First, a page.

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Thread: Steering Worm Gear Runout

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    Steering Worm Gear Runout

    I seem to be having difficulty setting the worm gear preload. With the end cover and shims installed, the resistance to turn changes depending upon the angular position of the shaft. For about 230-degrees, it turns smooth with no up-down play. As it rotates through the other 130-degrees, the resistance to turn builds up and then drops back off. With the end cover off, I noticed that the race moves up and down slightly while sitting on the ball bearings when turning the shaft. I placed a dial indicator on the worm gear (as perpendicular as I could get it) where the ball bearings roll, and detected about 4-mils of runout. I could also detect a very small amount of runout with the naked eye. Has anyone seen this before? Do I have any options for repair other than new worm gear and/or shaft?

    Thanks,
    Joel

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    Re: Steering Worm Gear Runout

    If I understand correctly, it sounds like your shaft is bent. Try removing the upper column bushing.
    If now the end of the shaft wobbles as you turn it, but the box is OK, you may be able to straighten the shaft in a press. Mine would almost touch the outer column, but I was able to reduce that a lot by judiciously applying pressure in the press.

    But if the worm doesn't run true on the ball bearings, then I think a different worm (either new or used) will be the only good solution. AFAIK, the bearing races are machined directly into the worm and then hardened. So there's no practical way to correct them.

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    Re: Steering Worm Gear Runout

    If you have removed the back bearing race, then you know how tight and precise they fit in the housing, and they have to be fully in the back of the case to get all the adjustments and settings correct. If that is the case, I would tap it back with a brass drift. However, you should have felt that earlier before the shaft went inside the box.

    When the drag/tension is set on the shaft in the box going left to right, the shaft drags in the center and you would feel that for sure, but it should be in the center as the wheels go left to right and pass over the center. Is the shaft and pitman line lined up?

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    Re: Steering Worm Gear Runout

    I removed the upper column bushing and re-checked. The shaft is tilted over to one side of the column but it does not wobble when I turn the shaft - it just spins in that location. And the worm gear now spins smooth in the box. I also used a brass drift to make sure the back race was driven home, and verified that the depth was consistent all around with calipers. If it wasn't for the shaft being tilted over, I think I would be good to go. Any idea on the next step?

    Attachment 57285

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    Re: Steering Worm Gear Runout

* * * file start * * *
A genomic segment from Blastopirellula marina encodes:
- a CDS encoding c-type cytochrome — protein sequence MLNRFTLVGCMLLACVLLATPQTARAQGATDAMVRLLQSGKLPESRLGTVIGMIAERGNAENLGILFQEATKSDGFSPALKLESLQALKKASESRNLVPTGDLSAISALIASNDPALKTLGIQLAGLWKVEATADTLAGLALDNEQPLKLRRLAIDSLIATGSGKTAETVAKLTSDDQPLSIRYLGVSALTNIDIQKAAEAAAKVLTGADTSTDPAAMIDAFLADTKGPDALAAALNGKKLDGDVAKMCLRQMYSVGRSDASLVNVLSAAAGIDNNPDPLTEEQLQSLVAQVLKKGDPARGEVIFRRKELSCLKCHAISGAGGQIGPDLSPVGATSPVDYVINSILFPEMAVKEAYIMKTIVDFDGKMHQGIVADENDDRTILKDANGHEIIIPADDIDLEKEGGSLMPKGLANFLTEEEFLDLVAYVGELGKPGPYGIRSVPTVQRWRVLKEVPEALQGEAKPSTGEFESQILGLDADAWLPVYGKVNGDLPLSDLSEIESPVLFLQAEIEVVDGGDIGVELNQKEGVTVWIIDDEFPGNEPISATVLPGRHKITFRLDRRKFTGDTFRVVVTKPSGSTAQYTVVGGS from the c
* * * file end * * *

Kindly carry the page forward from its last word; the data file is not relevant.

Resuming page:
Just checked the straightness of the column itself, and it is NG. What is the best technique for bending the hollow column back into position without damaging it?

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    Yoda
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    Re: Steering Worm Gear Runout

    Just to through this out there, the box mounting holes on the bottom are over-sized for adjustment and the same inside the cab. Can you push the whole assembly around some with a bar on the bottom by losing up those 2 bolts? Could you have bound the assembly up some on installation? I have a bent column also. It is bent at the shock tower. I am not using that column now, but I did use it many years ago and did not notice it; it is a one piece column, and I think the column could tolerate some un- straight- ness and still not be felt at the wheel. Heck they are like 5 or 6 feet long with not much inside them. Yes, sure a new one would probably be best. Is your column one piece? I did wrap the column in rages and rugs and put it under my work bench and bent it up and back some, but was always afraid it would fold.

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    Talking Re: Steering Worm Gear Runout

    My column is a two piece, and I guess it's possible that it was bound upon assembly. I installed it several months ago, and then realized I probably left too much play in the rocker bushing (I read that no play is needed for better steering). Since this is a frame off, I wanted to check while everything was easily accessible. So I removed the box, replaced the bush, reamed to no play, and now discovered the bent column.

    Having said that, I just wrapped the column in towels and manually bent it off the lift arm of my 57 John Deere 420T. It did leave a very small kink in the column, but it's not that noticeable and doesn't even come close to contacting the steering shaft, which is now centered. The preload also appears to be mostly even throughout 360 degrees. If I notice any problems once I finally get to drive the car, I will repair/replace. But for now, I'm just glad to save a little money on a project whose cost is not so little.

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